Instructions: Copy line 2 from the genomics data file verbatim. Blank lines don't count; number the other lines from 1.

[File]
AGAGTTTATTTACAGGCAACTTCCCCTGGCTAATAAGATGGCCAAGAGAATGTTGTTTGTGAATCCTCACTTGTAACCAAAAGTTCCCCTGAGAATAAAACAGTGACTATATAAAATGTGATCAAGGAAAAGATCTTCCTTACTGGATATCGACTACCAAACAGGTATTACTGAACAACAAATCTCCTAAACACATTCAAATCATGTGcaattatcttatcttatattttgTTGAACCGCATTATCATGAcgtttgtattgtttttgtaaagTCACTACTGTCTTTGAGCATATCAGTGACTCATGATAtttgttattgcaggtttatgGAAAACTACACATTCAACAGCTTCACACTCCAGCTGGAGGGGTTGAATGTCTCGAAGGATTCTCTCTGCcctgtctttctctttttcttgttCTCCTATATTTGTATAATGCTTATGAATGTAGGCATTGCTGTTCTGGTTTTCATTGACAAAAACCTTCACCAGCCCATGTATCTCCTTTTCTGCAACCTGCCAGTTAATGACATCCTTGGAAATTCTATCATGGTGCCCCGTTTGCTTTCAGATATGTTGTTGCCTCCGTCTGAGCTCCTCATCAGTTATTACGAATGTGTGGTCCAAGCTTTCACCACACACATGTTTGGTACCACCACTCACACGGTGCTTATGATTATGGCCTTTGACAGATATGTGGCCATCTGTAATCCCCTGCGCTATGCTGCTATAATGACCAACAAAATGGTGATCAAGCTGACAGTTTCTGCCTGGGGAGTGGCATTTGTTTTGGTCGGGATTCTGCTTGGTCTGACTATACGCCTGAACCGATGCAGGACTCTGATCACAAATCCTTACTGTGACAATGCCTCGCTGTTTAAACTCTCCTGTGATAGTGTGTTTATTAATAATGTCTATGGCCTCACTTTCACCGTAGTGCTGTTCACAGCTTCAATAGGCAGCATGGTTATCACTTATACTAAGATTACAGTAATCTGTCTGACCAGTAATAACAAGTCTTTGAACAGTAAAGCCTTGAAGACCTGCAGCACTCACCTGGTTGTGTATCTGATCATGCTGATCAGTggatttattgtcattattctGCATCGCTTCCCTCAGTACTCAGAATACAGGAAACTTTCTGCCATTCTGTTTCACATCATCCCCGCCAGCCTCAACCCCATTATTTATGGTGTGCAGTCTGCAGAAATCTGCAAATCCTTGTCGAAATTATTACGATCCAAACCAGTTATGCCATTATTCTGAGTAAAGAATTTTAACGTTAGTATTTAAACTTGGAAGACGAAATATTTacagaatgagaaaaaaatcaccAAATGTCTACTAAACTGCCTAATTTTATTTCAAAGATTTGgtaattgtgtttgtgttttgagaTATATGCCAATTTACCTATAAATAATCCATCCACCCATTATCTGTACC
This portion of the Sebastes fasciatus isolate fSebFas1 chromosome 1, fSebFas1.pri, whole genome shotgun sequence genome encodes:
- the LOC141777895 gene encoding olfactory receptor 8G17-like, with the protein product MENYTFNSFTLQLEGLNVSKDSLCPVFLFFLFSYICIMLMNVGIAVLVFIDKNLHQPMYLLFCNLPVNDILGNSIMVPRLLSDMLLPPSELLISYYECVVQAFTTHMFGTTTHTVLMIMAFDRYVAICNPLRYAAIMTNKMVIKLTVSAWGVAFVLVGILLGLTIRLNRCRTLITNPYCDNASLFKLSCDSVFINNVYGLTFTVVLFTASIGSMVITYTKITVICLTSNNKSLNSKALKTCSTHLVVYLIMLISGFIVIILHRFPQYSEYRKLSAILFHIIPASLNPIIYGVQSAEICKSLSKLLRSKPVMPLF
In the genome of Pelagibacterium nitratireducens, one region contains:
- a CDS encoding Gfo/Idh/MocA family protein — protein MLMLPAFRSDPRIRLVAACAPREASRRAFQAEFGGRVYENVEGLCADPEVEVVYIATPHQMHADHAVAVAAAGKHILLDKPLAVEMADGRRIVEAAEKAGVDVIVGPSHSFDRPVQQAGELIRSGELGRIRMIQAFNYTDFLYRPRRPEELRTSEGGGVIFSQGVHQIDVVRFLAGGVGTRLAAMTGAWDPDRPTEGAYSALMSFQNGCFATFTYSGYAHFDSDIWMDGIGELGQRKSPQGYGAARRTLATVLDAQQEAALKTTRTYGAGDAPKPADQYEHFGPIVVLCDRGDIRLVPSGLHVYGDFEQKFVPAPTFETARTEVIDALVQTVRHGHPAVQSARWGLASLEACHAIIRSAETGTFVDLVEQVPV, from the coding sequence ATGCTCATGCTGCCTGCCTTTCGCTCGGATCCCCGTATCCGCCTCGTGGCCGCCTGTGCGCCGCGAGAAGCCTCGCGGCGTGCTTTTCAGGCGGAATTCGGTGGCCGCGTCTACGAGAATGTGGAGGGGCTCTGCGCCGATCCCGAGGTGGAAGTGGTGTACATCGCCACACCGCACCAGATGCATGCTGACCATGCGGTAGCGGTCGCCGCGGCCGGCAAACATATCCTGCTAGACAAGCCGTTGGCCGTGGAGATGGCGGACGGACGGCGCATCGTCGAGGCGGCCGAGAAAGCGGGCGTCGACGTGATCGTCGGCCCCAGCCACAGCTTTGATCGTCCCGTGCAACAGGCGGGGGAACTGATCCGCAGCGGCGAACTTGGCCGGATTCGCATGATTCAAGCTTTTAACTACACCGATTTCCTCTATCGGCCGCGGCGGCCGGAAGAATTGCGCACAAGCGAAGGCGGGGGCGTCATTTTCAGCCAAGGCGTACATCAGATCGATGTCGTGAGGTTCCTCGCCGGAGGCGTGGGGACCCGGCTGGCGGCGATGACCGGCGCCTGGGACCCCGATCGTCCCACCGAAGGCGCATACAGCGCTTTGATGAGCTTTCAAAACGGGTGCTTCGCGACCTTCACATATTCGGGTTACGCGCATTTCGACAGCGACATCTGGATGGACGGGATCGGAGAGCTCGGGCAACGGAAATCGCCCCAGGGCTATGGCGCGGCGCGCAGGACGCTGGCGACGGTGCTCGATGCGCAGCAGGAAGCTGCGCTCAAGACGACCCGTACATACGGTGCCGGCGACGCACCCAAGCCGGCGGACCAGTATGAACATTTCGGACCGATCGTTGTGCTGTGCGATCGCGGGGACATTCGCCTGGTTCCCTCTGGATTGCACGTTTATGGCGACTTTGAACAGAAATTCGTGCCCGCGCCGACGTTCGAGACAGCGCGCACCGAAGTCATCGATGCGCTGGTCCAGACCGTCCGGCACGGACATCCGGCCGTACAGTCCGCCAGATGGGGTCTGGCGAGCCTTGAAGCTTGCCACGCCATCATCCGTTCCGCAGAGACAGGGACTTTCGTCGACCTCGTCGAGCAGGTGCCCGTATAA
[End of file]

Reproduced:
This portion of the Sebastes fasciatus isolate fSebFas1 chromosome 1, fSebFas1.pri, whole genome shotgun sequence genome encodes: